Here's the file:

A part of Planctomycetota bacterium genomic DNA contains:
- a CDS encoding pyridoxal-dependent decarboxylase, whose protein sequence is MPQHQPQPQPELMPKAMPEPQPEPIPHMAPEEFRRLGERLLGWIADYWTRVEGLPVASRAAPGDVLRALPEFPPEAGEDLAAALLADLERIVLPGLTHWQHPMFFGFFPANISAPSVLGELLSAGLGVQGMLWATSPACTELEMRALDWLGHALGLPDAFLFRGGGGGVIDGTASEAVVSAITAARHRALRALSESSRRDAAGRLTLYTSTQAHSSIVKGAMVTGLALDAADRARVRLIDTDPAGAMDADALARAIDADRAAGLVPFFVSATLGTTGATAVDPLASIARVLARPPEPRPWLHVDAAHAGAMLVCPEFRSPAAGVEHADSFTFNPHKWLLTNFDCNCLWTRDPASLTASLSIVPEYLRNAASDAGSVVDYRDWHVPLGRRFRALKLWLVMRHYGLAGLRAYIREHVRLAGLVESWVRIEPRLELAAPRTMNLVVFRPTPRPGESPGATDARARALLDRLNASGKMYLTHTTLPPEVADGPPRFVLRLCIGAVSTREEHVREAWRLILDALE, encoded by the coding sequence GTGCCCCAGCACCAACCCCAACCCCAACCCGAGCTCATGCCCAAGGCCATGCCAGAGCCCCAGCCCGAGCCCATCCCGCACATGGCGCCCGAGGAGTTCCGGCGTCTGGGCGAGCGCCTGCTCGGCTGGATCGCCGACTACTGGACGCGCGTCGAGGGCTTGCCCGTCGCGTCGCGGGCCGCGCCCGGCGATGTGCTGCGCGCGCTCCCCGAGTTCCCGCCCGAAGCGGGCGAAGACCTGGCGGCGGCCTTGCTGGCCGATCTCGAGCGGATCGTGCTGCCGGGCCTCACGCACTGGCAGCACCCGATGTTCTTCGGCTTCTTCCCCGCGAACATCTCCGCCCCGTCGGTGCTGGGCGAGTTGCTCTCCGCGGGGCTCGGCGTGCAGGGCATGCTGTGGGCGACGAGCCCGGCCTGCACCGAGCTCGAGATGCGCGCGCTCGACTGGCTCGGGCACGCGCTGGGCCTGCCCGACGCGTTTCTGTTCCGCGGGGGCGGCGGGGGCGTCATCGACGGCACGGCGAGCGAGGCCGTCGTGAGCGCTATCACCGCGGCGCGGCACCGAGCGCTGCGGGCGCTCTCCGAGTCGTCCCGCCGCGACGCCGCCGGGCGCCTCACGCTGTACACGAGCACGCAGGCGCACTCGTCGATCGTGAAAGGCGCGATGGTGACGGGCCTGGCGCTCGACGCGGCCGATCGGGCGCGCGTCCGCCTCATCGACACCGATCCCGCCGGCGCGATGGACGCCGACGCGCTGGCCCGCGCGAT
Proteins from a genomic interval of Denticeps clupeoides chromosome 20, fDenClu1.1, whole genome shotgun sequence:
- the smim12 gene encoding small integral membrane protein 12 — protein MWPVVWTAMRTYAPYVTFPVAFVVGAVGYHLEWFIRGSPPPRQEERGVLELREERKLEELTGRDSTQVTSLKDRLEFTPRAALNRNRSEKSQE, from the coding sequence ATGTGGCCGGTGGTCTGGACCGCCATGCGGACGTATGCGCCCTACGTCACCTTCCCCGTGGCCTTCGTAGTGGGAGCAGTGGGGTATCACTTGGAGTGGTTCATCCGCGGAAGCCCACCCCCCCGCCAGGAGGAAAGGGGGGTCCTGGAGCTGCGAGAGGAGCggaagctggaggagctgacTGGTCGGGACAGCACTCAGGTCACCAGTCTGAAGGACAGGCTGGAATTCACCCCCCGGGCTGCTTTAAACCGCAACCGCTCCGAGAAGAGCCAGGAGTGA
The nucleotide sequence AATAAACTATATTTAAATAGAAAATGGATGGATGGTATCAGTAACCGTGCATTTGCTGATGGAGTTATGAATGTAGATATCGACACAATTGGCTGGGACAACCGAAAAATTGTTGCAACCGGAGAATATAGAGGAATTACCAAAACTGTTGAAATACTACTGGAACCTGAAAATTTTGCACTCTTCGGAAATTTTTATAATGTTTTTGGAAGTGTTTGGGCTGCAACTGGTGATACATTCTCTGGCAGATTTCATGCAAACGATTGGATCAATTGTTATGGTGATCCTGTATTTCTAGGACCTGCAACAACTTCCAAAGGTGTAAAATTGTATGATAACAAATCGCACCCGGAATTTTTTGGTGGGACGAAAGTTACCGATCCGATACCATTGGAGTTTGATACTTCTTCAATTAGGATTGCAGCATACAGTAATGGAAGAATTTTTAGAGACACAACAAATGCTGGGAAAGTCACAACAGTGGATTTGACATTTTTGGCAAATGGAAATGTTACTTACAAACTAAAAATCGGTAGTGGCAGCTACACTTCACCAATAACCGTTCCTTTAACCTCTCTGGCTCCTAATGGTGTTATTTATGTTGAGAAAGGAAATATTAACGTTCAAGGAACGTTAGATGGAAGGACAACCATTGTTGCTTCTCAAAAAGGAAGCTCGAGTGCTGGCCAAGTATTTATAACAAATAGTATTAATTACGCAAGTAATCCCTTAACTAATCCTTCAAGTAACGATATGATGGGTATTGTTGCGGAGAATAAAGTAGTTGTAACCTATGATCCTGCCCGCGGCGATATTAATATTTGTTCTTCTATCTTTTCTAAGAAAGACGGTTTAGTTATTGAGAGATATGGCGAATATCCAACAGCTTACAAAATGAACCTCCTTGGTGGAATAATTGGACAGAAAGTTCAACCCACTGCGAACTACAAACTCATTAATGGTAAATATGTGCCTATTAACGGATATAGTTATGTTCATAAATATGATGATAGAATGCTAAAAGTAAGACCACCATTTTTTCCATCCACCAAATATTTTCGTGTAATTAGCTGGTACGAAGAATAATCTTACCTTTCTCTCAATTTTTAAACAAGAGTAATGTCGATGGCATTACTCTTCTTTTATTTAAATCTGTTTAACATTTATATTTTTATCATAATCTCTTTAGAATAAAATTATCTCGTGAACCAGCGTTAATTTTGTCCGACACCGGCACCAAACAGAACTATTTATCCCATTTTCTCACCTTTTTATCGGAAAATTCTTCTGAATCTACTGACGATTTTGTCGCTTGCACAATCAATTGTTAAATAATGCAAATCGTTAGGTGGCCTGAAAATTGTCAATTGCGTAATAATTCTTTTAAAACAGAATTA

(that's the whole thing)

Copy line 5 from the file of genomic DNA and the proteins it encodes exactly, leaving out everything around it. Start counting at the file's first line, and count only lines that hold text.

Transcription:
The nucleotide sequence AATAAACTATATTTAAATAGAAAATGGATGGATGGTATCAGTAACCGTGCATTTGCTGATGGAGTTATGAATGTAGATATCGACACAATTGGCTGGGACAACCGAAAAATTGTTGCAACCGGAGAATATAGAGGAATTACCAAAACTGTTGAAATACTACTGGAACCTGAAAATTTTGCACTCTTCGGAAATTTTTATAATGTTTTTGGAAGTGTTTGGGCTGCAACTGGTGATACATTCTCTGGCAGATTTCATGCAAACGATTGGATCAATTGTTATGGTGATCCTGTATTTCTAGGACCTGCAACAACTTCCAAAGGTGTAAAATTGTATGATAACAAATCGCACCCGGAATTTTTTGGTGGGACGAAAGTTACCGATCCGATACCATTGGAGTTTGATACTTCTTCAATTAGGATTGCAGCATACAGTAATGGAAGAATTTTTAGAGACACAACAAATGCTGGGAAAGTCACAACAGTGGATTTGACATTTTTGGCAAATGGAAATGTTACTTACAAACTAAAAATCGGTAGTGGCAGCTACACTTCACCAATAACCGTTCCTTTAACCTCTCTGGCTCCTAATGGTGTTATTTATGTTGAGAAAGGAAATATTAACGTTCAAGGAACGTTAGATGGAAGGACAACCATTGTTGCTTCTCAAAAAGGAAGCTCGAGTGCTGGCCAAGTATTTATAACAAATAGTATTAATTACGCAAGTAATCCCTTAACTAATCCTTCAAGTAACGATATGATGGGTATTGTTGCGGAGAATAAAGTAGTTGTAACCTATGATCCTGCCCGCGGCGATATTAATATTTGTTCTTCTATCTTTTCTAAGAAAGACGGTTTAGTTATTGAGAGATATGGCGAATATCCAACAGCTTACAAAATGAACCTCCTTGGTGGAATAATTGGACAGAAAGTTCAACCCACTGCGAACTACAAACTCATTAATGGTAAATATGTGCCTATTAACGGATATAGTTATGTTCATAAATATGATGATAGAATGCTAAAAGTAAGACCACCATTTTTTCCATCCACCAAATATTTTCGTGTAATTAGCTGGTACGAAGAATAATCTTACCTTTCTCTCAATTTTTAAACAAGAGTAATGTCGATGGCATTACTCTTCTTTTATTTAAATCTGTTTAACATTTATATTTTTATCATAATCTCTTTAGAATAAAATTATCTCGTGAACCAGCGTTAATTTTGTCCGACACCGGCACCAAACAGAACTATTTATCCCATTTTCTCACCTTTTTATCGGAAAATTCTTCTGAATCTACTGACGATTTTGTCGCTTGCACAATCAATTGTTAAATAATGCAAATCGTTAGGTGGCCTGAAAATTGTCAATTGCGTAATAATTCTTTTAAAACAGAATTA